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Our PACE results are in and we are pleased to see that we are at or above proficiency in all but two areas. We continue to work hard for progress and improvement at every level. Students in grade level subjects not represented below took the standardized Smarter Balanced computer-based test.

Monroe PACE (Performance Assessment of Competency Education) Results Compared to NH Statewide Results

Results are reported in percentage:

Level 4: Meets or Exceeds the Achievement Level

Level 3: Meets the Achievement Level

Level 2: Approaching the Achievement Level

Level 1: Does Not Meet the Achievement Level

Greetings from MCS!  

You have probably heard a lot about PACE (Performance Assessment of Competency Education) by now, as we have been involved since 2015.  Do you have questions or wonderings about what exactly that means?  

The following is an excerpt from "From Good to Great", a document produced by the NH Department of Education to inform interested parties about PACE.  More questions?  Please contact me and I would be happy to talk with you!


Leah Holz, Principal



Participating School Districts for 2015-2016 include: Sanborn Regional School District, Rochester School District, Epping School District, Souhegan School District, Concord School District, Pittsfield School District, Seacoast Charter School, and Monroe School District. Several other school districts are currently building their capacity to become fully participating NH PACE districts in subsequent years. Importantly, the “who” includes essentially all students in each district. Instructional and assessment accommodations are available for students with disabilities as well as students for whom English is not their native language. A fundamental value of NH PACE is that the system should be designed to maximize the learning opportunities for each individual student.


NH PACE began as a two-year pilot. The Assessment and Accountability Demonstration Authority under the Every Student Succeeds Act would permit a three-year demonstration and a two-year extension contingent upon a successful three-year program.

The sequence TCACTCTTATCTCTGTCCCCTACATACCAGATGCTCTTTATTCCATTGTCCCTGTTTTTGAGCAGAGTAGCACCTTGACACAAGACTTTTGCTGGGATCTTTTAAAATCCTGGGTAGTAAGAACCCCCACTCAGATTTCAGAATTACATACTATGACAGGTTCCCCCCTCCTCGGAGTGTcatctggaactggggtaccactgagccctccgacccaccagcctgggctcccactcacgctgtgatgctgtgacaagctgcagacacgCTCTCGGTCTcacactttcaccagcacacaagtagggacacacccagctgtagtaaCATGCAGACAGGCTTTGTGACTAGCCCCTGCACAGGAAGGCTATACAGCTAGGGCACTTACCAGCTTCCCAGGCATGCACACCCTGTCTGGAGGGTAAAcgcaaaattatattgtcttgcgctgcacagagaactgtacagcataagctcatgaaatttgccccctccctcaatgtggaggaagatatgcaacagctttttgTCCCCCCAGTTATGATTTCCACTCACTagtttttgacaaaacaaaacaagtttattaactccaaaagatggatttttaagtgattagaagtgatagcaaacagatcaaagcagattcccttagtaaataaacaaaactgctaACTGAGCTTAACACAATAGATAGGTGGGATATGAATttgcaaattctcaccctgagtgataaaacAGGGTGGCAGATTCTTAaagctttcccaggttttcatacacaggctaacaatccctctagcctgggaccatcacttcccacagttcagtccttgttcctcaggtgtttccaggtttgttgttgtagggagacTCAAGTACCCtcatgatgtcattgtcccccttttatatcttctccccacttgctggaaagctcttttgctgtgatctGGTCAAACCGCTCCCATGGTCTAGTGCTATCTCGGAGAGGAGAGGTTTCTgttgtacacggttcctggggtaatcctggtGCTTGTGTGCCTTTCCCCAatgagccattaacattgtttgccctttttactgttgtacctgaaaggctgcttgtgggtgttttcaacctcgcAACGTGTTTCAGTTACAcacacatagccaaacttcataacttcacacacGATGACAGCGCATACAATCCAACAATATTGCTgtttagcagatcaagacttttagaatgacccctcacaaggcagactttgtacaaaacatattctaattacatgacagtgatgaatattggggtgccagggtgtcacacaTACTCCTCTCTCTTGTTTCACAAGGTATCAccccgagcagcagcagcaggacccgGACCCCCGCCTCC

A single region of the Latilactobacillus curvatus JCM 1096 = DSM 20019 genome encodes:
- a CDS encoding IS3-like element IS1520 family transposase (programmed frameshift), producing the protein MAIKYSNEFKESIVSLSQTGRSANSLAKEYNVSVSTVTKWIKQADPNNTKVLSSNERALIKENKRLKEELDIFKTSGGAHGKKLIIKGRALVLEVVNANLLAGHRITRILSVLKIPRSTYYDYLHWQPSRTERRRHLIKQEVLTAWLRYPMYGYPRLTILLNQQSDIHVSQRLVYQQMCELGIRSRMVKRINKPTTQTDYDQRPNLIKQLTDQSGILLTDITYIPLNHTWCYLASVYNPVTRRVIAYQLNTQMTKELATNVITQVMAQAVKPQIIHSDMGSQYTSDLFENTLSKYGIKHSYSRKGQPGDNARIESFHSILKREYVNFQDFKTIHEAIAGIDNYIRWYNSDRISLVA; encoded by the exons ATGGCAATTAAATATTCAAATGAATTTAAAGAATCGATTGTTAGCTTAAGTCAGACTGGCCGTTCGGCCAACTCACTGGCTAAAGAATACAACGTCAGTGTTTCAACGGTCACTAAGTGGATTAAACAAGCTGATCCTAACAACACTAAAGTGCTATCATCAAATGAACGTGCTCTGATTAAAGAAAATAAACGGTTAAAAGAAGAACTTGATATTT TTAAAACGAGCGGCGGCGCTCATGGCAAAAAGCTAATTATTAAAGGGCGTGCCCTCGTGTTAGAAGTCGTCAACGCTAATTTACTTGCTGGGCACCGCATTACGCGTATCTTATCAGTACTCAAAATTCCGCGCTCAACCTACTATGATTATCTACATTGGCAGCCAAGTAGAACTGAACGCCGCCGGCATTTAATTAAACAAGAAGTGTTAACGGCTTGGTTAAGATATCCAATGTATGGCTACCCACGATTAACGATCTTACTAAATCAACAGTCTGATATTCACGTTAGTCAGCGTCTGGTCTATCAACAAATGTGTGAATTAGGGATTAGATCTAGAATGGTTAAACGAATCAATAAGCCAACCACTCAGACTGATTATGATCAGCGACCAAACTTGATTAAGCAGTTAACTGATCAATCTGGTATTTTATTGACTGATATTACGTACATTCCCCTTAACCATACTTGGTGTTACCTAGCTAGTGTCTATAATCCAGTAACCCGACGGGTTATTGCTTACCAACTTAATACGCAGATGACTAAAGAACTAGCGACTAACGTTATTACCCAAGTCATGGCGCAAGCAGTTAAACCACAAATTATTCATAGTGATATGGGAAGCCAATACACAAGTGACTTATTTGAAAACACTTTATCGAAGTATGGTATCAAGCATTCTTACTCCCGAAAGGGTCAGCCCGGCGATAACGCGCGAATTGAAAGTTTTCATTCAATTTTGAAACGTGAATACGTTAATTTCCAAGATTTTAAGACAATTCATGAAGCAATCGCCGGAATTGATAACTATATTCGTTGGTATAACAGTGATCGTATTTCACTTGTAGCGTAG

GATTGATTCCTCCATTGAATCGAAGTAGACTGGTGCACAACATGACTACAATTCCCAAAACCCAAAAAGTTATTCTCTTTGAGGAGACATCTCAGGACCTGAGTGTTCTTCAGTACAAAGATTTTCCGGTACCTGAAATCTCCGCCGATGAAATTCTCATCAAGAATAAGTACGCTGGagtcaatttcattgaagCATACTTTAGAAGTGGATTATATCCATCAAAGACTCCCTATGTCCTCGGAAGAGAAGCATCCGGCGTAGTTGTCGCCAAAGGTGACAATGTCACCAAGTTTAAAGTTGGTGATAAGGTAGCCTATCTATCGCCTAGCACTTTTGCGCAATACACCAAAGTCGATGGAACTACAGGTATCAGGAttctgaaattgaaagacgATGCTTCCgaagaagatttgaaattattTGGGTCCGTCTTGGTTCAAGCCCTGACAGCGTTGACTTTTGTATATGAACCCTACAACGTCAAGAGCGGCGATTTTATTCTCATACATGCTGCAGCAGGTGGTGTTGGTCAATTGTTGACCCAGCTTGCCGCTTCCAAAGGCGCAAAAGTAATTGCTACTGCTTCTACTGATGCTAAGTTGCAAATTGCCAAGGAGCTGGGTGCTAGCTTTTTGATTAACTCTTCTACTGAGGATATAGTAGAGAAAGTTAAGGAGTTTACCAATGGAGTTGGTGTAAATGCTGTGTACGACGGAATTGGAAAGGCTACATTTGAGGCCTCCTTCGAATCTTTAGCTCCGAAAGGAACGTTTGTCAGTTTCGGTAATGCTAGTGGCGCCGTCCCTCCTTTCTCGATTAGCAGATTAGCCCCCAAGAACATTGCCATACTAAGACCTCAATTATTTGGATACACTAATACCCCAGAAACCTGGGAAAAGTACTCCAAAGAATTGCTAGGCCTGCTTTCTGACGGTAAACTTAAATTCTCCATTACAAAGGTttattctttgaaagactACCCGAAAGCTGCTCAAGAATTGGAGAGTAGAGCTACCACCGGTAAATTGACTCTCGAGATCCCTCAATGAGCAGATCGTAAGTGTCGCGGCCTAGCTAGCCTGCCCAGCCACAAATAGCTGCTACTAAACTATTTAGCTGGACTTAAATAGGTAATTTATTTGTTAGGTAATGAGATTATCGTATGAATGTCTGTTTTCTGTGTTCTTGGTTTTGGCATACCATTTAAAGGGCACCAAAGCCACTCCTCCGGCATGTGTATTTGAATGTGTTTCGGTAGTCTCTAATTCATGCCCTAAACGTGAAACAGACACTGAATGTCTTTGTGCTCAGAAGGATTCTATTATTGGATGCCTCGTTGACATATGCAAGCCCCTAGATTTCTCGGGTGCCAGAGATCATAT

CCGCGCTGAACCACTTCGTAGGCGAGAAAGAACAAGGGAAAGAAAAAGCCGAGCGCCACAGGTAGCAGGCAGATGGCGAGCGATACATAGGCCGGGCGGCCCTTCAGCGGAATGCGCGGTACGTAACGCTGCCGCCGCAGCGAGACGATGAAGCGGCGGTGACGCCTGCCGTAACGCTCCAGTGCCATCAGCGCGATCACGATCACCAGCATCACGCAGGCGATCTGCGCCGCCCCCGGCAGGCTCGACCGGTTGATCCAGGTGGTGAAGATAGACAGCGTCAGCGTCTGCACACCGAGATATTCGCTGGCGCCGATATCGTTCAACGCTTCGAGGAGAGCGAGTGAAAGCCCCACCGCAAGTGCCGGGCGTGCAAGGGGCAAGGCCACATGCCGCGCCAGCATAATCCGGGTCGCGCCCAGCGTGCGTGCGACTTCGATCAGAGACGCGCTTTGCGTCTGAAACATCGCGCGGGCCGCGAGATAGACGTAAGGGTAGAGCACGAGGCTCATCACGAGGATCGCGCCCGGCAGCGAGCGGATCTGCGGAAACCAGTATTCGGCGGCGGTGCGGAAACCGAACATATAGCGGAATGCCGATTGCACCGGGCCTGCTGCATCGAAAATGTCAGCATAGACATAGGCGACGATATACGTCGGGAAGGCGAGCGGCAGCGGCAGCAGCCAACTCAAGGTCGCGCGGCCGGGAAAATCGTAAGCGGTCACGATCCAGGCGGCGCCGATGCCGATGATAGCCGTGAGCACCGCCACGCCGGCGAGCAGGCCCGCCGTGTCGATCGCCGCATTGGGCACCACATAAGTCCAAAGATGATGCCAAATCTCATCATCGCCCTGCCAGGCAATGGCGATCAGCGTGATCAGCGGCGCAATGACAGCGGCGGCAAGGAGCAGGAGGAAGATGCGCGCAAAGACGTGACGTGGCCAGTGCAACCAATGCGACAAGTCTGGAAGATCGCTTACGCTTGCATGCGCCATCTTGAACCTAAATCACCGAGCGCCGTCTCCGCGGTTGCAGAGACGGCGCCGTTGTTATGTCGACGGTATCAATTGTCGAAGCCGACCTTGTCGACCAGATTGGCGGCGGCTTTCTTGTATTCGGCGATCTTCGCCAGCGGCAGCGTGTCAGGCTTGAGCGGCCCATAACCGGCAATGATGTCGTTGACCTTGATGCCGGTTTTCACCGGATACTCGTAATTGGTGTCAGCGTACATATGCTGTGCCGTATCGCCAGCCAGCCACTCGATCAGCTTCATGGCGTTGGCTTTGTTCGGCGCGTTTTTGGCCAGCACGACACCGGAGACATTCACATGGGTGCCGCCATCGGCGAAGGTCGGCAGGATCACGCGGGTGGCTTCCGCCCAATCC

This federally approved pilot is not a “waiver” and does not otherwise change the requirement that all districts participate in the Smarter Balanced (and now SAT) assessment. Similar requirements will exist for other states that hope to be awarded “demonstration authority” status under the Every Student Succeeds Act.


NH PACE is a learning system designed to capitalize on the latest advances in understanding of how people learn.1 The goal is to structure learning opportunities that allow students to grapple with gaining meaningful knowledge and skills at a depth of understanding that they can transfer to new real-world situations. As a coherent system, NH PACE is designed to foster positive organizational learning2 and change by supporting the internally-driven motivation of educators instead of the all-too common top-down accountability approaches where the goals and methods of the accountability system are defined at the state or federal levels and districts are simply expected to comply.


The core of the NH PACE assessment system is locally-developed, locally-administered performance assessments tied to grade and course competencies determined by local school districts. Additionally, in each grade and subject without a state assessment (a total of 17 subjects and grades), there is one, common complex performance task administered by all participating districts. This common assessment is NOT a state test! Rather, it is developed collaboratively among the participating districts and is used to ensure that each teacher’s evaluation of student performance is comparable to the evaluations made by other teachers. Finally, Smarter Balanced is administered in grade 3 (English language arts), 4 (math), and grade 8 for both ELA and math. The SAT is administered to all grade 11 students. In other words, “state” assessments are administered in only 6 grades/subjects and local assessments in 17.


NH PACE eliminates over-testing! Teachers use every assessment except the six “state” assessments to inform day-today student learning, provide data for student grades, and help determine students’ levels of competency. Legitimate concerns about over-testing arise when students take tests with no direct benefit to the students or the school but are required for accountability purposes. NH PACE avoids the problem of over-testing because the same performance assessments used for local grading also serve accountability purposes.


All parts of the assessment system described above count in state and federally required “accountability determinations.” Smarter Balanced assessments and SAT are, therefore, administered less frequently in NH PACE districts.